|Caution - At least one fan must remain operational in each of the three pairs of fan trays to maintain adequate system cooling.|
There are two USB ports located on the front panel and two on the back panel. For details on the supported components, see About the USB Ports.
The Sun Fire V445 server supports up to eight internal, hot-pluggable 2.5 inch SAS disk drives, attached to a backplane. The system also includes an internal SAS controller. See About the SAS Controller.
Indicators are associated with each drive, indicating the drive's operating status, hot-plug readiness, and any fault conditions associated with the drive.
FIGURE 4-5 shows the system's eight internal hard disk drives and highlights the series of indicators on each drive. Disk drives are numbered 0, 1, 2, 3, 4, 5, 6, and 7, with drive 0 being the default system disk.
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FIGURE 4-5 Hard Disk Drives and Indicators
See TABLE 4-4 for a description of hard disk drive indicators and their function.
|Note - If a hard disk drive is faulty, the system Service Required indicator is also lit. See Front Panel Indicators for more information.|
The hot-plug feature of the system's internal hard disk drives enables you to add, remove, or replace disks while the system continues to operate. This capability significantly reduces system downtime associated with hard disk drive replacement.
Disk drive hot-plug procedures require software commands for preparing the system prior to removing a hard disk drive and for reconfiguring the OS after installing a drive. For detailed instructions, see Chapter 6 and also the Sun Fire V445 Server Service Manual.
The Solaris Volume Manager software supplied as part of the Solaris OS allows you to use internal hard disk drives in four software RAID configurations: RAID 0 (striping), RAID 1 (mirroring), and RAID 0+1 (striping plus mirroring). You can also configure drives as hot-spares, disks installed and ready to operate if other disks fail. In addition, you can configure hardware mirroring using the system's SAS controller. For more information about all supported RAID configurations, see About RAID Technology. For more information about configuring hardware mirroring, see Creating a Hardware Disk Mirror.
The Power Distribution Board distributes DC power from four power supplies to all internal system components. The system's four power supplies called power supply 0, power supply 1, power supply 2 and power supply 3 plug in directly to connectors on the power distribution board. Each power supply has a separate AC inlet. Two independent AC power sources should be used to provide redundant AC inlet power. All four power supplies share equally in satisfying the power demands of the system - any two of which can satisfy the entire load of a system with a maximum configuration. AC power is brought to each power supply with a power cord (total of four power cords).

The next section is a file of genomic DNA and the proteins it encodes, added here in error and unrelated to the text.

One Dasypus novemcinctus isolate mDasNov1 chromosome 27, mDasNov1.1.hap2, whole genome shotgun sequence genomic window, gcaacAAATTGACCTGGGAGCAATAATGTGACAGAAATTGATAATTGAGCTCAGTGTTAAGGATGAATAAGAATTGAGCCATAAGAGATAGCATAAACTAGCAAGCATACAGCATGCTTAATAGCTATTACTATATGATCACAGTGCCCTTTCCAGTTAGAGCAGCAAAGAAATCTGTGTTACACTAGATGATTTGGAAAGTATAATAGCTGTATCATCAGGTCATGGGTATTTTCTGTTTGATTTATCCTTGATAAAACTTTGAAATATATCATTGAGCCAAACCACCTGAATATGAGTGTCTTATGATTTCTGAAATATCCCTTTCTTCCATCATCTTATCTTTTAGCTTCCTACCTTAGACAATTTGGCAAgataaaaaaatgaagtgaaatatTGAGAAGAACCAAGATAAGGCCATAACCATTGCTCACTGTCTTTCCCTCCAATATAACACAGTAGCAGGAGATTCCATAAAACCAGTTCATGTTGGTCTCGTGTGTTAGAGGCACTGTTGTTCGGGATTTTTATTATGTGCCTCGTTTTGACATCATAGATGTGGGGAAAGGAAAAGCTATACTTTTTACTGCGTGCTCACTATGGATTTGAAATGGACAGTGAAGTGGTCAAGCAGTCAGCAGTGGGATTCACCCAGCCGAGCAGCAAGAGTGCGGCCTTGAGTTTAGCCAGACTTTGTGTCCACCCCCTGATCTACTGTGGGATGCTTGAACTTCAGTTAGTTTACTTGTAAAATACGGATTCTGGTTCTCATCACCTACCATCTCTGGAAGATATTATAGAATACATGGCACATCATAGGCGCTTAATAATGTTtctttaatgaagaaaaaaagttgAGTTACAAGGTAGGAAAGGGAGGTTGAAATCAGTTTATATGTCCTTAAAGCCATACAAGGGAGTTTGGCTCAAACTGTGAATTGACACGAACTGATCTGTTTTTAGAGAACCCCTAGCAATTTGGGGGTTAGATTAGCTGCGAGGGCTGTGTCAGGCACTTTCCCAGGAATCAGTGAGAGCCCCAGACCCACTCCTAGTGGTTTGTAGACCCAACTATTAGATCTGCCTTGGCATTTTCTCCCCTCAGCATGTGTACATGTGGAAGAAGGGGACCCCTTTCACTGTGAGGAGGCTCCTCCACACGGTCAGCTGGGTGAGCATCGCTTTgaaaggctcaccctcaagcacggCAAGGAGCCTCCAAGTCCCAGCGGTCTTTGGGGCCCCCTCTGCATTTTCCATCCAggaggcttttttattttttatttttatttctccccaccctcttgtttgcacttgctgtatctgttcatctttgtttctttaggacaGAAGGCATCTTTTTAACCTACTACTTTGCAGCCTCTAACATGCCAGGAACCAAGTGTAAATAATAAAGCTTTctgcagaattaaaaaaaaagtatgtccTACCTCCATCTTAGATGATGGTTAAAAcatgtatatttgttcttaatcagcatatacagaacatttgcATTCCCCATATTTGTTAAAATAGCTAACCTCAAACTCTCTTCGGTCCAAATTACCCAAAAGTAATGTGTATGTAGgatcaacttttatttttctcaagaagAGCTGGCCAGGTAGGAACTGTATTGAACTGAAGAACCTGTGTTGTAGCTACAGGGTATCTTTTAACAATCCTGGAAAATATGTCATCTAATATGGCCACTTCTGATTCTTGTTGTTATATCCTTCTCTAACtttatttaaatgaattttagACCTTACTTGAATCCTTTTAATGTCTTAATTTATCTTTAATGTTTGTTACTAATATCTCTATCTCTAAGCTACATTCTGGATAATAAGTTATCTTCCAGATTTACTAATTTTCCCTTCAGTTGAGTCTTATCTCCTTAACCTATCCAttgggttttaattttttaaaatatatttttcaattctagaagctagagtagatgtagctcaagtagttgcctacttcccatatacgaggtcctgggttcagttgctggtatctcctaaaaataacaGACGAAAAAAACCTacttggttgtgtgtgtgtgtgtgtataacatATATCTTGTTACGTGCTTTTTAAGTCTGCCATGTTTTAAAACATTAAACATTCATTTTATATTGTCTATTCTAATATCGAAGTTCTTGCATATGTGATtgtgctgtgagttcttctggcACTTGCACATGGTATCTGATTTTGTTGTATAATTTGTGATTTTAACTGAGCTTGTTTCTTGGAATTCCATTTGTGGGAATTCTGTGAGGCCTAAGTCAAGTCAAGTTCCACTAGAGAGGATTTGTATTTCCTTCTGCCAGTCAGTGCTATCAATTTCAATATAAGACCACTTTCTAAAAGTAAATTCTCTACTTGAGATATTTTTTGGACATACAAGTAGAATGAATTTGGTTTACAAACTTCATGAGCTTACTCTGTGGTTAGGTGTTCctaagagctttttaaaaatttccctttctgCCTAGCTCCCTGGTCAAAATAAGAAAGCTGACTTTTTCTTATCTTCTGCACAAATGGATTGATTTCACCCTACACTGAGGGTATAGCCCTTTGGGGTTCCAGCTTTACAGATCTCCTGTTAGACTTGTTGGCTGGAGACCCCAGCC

The Sun Fire V445 server's power supplies are modular, hot-swappable units. They are customer replacable units (CRUs) designed for fast, easy installation or removal, even while the system is fully operational. Power supplies are installed in bays at the rear of the system.
The power supplies operate over an AC input range of 100 240 VAC, 47-63 Hz. Each power supply can provide up to 550 watts of 12V DC power. Each power supply contains a series of status indicators, visible when looking at the back panel of the system. FIGURE 4-6 shows the location of the power supplies and indicators.
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FIGURE 4-6 Power Supplies and Indicators
See TABLE 4-5 for a description of power supply indicators and their function, listed from top to bottom.
|Note - If a power supply is faulty, the system Service Required indicator is also lit. See Front Panel Indicators for more information.|
Power supplies in a redundant configuration feature a hot-swap capability. You can remove and replace a faulty power supply without shutting down the OS or turning off the system power.
A power supply can be hot-swapped only when there are at least two other power supplies online and working properly. In addition, the cooling fans in each power supply are designed to operate independently of the power supplies. If a power supply fails, but its fans are still operable, the fans continue to operate by drawing power from the other power supply through the power distribution board.
For additional details, see About Hot-Pluggable and Hot-Swappable Components. For information about removing and installing power supplies, see Performing a Power Supply Hot-Swap Operation, and refer to your Sun Fire V445 Server Service Manual.
You can hot-swap any power supply while two others are installed, online, and operational. Check the Service Required indicators to verify which power supply has failed. The failed power supply causes the amber system Service Required indicator and power supply Service Required indicator to light.